Unlimited Hyperbole #7





Update: Unlimited Hyperbole is no longer available. There are two episodes preserved by the Thief community on Youtube which are linked in the episode index, however other episodes have since been lost to time.

When you’re talking about fear in games then it’s easy to get focused on specific topics, such as survival horror, but to do so is to ignore the wider context that fear has. If you’re going to examine the topic properly then it isn’t just a conversation about the fear we uncover within games, but also the fears we bring to the games we play. That’s something games journalist and arachnaphobe Richard Cobbett know all about.

In this week’s episode Richard talks about why spiders are used as default enemies in some genres, the methods he uses to overcome come his fear and why spiders are scary in some games but not others.

Unlimited Hyperbole is a weekly podcast about videogames and the stories we tell about them. The show is divided into seasons of five episodes, each with a topic that’s used as a prompt when interviewing special guests. This season we’re talking about “Fear Itself” – but for more information about the podcast itself, read after the jump. This week we’ve even got a little bit of bonus material!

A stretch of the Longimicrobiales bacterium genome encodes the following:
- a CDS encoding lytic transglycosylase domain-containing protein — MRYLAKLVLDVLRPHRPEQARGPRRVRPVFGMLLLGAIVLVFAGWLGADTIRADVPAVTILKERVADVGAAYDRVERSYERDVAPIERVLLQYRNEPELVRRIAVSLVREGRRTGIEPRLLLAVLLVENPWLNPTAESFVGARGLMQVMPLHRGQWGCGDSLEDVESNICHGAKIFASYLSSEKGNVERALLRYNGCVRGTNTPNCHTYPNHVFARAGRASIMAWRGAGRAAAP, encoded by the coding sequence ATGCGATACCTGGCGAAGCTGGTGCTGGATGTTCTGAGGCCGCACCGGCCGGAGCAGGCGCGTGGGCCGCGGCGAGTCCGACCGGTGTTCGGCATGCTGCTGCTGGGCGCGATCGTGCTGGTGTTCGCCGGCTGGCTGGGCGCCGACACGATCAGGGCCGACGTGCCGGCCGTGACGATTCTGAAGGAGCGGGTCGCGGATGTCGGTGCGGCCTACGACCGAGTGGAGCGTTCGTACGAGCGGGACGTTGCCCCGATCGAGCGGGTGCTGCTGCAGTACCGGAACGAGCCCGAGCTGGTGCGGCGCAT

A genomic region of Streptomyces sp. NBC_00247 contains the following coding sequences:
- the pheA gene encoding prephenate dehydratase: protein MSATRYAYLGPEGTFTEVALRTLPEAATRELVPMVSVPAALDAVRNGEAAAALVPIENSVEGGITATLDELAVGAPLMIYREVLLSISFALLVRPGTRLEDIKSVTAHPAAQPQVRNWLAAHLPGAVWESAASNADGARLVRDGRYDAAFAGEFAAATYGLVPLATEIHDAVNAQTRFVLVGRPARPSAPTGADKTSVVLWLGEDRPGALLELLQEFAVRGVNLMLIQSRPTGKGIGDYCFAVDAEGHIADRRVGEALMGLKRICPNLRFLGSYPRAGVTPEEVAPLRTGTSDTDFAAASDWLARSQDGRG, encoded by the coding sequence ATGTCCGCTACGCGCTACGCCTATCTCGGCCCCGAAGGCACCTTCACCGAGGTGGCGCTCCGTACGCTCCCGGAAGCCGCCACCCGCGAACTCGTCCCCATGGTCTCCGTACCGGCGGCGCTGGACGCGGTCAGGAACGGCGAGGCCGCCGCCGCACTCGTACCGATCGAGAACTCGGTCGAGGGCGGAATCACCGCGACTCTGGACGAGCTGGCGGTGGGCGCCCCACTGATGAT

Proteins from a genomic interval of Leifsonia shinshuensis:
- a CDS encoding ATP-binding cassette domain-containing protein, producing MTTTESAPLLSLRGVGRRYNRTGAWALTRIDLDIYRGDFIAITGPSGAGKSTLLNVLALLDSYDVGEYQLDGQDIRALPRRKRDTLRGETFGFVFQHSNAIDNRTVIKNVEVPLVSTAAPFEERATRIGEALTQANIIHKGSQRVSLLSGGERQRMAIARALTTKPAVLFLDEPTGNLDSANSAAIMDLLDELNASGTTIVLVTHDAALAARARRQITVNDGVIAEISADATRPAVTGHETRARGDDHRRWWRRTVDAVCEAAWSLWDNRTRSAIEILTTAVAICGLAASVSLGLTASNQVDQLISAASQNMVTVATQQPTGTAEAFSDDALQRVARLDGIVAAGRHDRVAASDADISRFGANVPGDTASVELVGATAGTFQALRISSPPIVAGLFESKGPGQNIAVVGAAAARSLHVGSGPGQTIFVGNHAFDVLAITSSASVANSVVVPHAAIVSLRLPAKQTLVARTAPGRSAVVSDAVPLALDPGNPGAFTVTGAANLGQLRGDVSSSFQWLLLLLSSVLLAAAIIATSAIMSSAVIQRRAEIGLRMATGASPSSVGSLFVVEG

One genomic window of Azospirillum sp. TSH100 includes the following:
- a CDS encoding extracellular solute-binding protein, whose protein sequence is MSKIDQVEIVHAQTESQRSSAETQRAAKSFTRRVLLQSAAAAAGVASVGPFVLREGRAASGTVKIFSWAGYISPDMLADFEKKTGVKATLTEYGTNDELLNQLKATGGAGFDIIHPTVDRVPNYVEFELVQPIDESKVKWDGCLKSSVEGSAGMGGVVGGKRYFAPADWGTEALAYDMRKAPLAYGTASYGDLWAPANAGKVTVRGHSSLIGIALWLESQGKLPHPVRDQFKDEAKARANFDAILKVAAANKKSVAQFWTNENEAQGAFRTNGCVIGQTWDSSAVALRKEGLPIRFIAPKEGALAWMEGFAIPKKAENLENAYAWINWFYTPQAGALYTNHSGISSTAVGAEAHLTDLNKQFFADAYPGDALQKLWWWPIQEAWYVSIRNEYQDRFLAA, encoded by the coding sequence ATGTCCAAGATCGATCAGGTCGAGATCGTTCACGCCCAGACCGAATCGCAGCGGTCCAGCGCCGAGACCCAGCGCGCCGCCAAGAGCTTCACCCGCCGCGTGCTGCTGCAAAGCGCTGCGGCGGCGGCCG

As always, there’s a couple of interesting things to note about about this episode. It was, for example, the first time that Harriet and I interviewed someone together. It was also by far the easiest episode to edit thus far. Most of all though, it’s also the first time we get to include some bonus material.

Namely, Richard was kind enough to let us share the arachnophobia survey he spoke about.

I’m genuinely baffled about the continued use of spiders as a default enemy in games, because I honestly don’t see why developers do it. It seems to me that if the player isn’t scared of spiders then using them over other sorts of enemies generally has no benefit, while if they are scared of spiders then it can only cause negative or unintended effects. Sure, sometimes it suits the context – but if you’re creating a brand new world from scratch then why not just change the context?

It’s also been pointed out to Harriet and I that someone may have attempted to sabotage our iTunes reviews recently, by tagging reviews as unhelpful and reporting the show, etc. We’ve easily managed to rectify this with the help of a few listeners, but further reviews and subscribers are always appreciated if you like the show. It’s also really helpful when people share episodes on forums they use frequently – though I’d honestly be surprised if there was a forum just for arachnaphobe gamers.

Thanks to Richard for his time and supplying the survey for download

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